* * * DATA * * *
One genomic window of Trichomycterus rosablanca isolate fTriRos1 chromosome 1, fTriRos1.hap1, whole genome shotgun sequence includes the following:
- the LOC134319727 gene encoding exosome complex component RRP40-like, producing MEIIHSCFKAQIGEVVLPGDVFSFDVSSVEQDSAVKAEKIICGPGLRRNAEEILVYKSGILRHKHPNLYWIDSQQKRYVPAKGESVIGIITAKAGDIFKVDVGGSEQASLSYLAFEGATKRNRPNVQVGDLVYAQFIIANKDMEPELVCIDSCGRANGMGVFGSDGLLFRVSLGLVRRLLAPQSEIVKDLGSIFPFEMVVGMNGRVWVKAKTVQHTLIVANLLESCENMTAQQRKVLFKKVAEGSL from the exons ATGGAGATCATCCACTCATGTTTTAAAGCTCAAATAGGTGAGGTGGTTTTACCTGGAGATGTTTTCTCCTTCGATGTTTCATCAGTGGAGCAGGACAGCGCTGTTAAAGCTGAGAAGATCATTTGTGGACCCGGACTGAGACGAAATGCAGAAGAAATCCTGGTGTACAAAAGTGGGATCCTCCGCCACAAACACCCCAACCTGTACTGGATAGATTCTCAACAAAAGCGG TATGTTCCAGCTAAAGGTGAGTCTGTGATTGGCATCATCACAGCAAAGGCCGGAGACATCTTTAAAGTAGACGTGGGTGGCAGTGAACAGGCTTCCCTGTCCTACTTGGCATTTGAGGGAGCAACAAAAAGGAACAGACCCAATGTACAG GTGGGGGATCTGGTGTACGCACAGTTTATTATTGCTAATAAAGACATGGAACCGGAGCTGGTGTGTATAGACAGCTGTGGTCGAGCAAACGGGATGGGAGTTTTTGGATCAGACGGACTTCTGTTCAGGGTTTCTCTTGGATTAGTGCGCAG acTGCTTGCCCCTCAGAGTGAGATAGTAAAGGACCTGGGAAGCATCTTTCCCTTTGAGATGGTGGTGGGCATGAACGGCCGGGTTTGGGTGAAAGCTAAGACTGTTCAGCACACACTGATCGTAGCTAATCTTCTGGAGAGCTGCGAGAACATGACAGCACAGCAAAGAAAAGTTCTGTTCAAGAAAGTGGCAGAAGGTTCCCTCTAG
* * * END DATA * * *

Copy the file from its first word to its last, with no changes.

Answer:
One genomic window of Trichomycterus rosablanca isolate fTriRos1 chromosome 1, fTriRos1.hap1, whole genome shotgun sequence includes the following:
- the LOC134319727 gene encoding exosome complex component RRP40-like, producing MEIIHSCFKAQIGEVVLPGDVFSFDVSSVEQDSAVKAEKIICGPGLRRNAEEILVYKSGILRHKHPNLYWIDSQQKRYVPAKGESVIGIITAKAGDIFKVDVGGSEQASLSYLAFEGATKRNRPNVQVGDLVYAQFIIANKDMEPELVCIDSCGRANGMGVFGSDGLLFRVSLGLVRRLLAPQSEIVKDLGSIFPFEMVVGMNGRVWVKAKTVQHTLIVANLLESCENMTAQQRKVLFKKVAEGSL from the exons ATGGAGATCATCCACTCATGTTTTAAAGCTCAAATAGGTGAGGTGGTTTTACCTGGAGATGTTTTCTCCTTCGATGTTTCATCAGTGGAGCAGGACAGCGCTGTTAAAGCTGAGAAGATCATTTGTGGACCCGGACTGAGACGAAATGCAGAAGAAATCCTGGTGTACAAAAGTGGGATCCTCCGCCACAAACACCCCAACCTGTACTGGATAGATTCTCAACAAAAGCGG TATGTTCCAGCTAAAGGTGAGTCTGTGATTGGCATCATCACAGCAAAGGCCGGAGACATCTTTAAAGTAGACGTGGGTGGCAGTGAACAGGCTTCCCTGTCCTACTTGGCATTTGAGGGAGCAACAAAAAGGAACAGACCCAATGTACAG GTGGGGGATCTGGTGTACGCACAGTTTATTATTGCTAATAAAGACATGGAACCGGAGCTGGTGTGTATAGACAGCTGTGGTCGAGCAAACGGGATGGGAGTTTTTGGATCAGACGGACTTCTGTTCAGGGTTTCTCTTGGATTAGTGCGCAG acTGCTTGCCCCTCAGAGTGAGATAGTAAAGGACCTGGGAAGCATCTTTCCCTTTGAGATGGTGGTGGGCATGAACGGCCGGGTTTGGGTGAAAGCTAAGACTGTTCAGCACACACTGATCGTAGCTAATCTTCTGGAGAGCTGCGAGAACATGACAGCACAGCAAAGAAAAGTTCTGTTCAAGAAAGTGGCAGAAGGTTCCCTCTAG